According to a 2018 survey of physician leaders, including chief medical information officers (CMIOs), the system-wide use of enhanced medication reconciliation has improved patient safety,  and issues common just a few years ago are less likely to occur today because of these checks and balances. However, the same survey revealed that more work is needed to ensure that continued gaps are completely addressed. The survey was conducted by DrFirst, which is a national provider of medication-management solutions and e-prescribing platforms.

Over 80% of the CMIOs surveyed indicated that improvement initiatives associated with medication management reduced the incidence of adverse drug events; however, over 10% of the respondents also noted that they were not satisfied with the current medication-management and reconciliation process. Among the points of dissatisfaction were gaps in obtaining and reconciling patient medication histories and inappropriate medication-reconciliation processes that resulted in care-transition cycles leading to misinformed decisions by care teams.

Some of the top concerns identified include adherence issues that are caused by financial constraints and the lack of “price transparency” and knowledge of what the medication will cost the patient. Over 70% of respondents noted that they did not even have a sense of what the copay might be for patients who had insurance that covered medication therapy. The fiscal issue also affects patients and, as reported in a previous study conducted last year by Truven Health Analytics-NPR, almost 70% of patients describing that high cost was the reason they had not filled a prescription within the last 90 days.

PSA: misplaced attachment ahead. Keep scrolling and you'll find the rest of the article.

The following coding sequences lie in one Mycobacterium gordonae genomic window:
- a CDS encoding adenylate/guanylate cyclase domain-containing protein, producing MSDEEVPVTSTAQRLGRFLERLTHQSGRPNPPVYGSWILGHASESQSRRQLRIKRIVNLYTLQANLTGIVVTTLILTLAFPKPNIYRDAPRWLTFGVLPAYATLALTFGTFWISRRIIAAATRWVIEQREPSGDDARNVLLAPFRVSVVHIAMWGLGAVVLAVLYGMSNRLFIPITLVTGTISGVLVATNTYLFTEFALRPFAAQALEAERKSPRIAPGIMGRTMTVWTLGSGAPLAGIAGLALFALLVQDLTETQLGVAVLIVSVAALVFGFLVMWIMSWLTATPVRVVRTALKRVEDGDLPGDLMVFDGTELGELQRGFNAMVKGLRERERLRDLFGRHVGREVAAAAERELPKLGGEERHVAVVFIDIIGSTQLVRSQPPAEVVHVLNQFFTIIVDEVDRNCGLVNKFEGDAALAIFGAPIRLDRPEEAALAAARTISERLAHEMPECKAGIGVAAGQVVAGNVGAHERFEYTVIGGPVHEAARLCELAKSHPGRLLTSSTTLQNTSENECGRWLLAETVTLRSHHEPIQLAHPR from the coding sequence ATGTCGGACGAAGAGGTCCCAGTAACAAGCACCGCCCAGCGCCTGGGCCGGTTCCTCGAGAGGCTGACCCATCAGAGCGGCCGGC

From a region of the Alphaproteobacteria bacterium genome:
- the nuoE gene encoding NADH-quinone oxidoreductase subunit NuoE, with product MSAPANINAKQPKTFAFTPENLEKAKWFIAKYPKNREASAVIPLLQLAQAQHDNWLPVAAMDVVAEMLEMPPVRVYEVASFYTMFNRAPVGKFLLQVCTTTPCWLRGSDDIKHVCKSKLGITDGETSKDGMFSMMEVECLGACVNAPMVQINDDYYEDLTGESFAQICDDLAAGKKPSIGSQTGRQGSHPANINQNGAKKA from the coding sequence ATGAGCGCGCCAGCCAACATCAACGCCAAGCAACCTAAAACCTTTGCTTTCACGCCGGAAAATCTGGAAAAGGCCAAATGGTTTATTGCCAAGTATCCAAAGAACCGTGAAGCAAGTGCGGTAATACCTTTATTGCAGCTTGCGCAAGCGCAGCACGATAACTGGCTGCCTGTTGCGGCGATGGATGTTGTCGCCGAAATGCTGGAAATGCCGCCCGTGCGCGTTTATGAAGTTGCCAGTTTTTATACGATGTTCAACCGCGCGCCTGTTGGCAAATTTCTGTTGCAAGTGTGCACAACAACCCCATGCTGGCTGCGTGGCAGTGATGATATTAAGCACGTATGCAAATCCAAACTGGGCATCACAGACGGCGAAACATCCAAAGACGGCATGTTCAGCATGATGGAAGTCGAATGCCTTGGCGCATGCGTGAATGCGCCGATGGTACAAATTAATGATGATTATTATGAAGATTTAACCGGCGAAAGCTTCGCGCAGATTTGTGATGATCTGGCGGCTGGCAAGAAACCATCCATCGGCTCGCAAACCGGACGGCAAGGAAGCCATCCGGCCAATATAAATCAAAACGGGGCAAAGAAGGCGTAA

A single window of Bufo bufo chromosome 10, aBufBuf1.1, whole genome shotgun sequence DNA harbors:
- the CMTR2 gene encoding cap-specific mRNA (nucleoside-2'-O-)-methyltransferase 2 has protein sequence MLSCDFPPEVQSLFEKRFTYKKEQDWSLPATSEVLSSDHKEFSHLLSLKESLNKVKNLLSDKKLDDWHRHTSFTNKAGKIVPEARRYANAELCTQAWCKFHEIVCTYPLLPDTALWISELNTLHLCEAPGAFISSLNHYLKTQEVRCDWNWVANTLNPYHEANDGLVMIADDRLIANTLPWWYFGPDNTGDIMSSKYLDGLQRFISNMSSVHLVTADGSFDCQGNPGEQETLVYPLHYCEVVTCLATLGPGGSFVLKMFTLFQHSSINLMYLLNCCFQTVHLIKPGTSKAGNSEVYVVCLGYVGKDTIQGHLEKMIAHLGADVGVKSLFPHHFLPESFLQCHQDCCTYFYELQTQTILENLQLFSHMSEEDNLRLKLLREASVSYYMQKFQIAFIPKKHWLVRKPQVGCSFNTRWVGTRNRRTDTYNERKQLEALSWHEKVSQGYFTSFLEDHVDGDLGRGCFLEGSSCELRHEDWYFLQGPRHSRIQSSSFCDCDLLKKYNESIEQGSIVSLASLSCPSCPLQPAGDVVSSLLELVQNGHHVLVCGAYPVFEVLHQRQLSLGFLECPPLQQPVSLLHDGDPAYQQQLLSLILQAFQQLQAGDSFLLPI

Another key patient-safety gap identified by this survey related to the current opioid epidemic, with over 60% of survey respondents highlighting the need for an improved workflow that facilitates a more integrated and efficient coordination process. Such a process would include electronic prescribing, access to the drug-monitoring programs, and access to a complete and accurate list of medications that the patient is receiving from all care providers in order to prevent harmful drug-drug interactions. Physician leaders also expressed concern over the ability to distinguish patients who are legitimately in need of care from those seeking medications that they intend to misuse.

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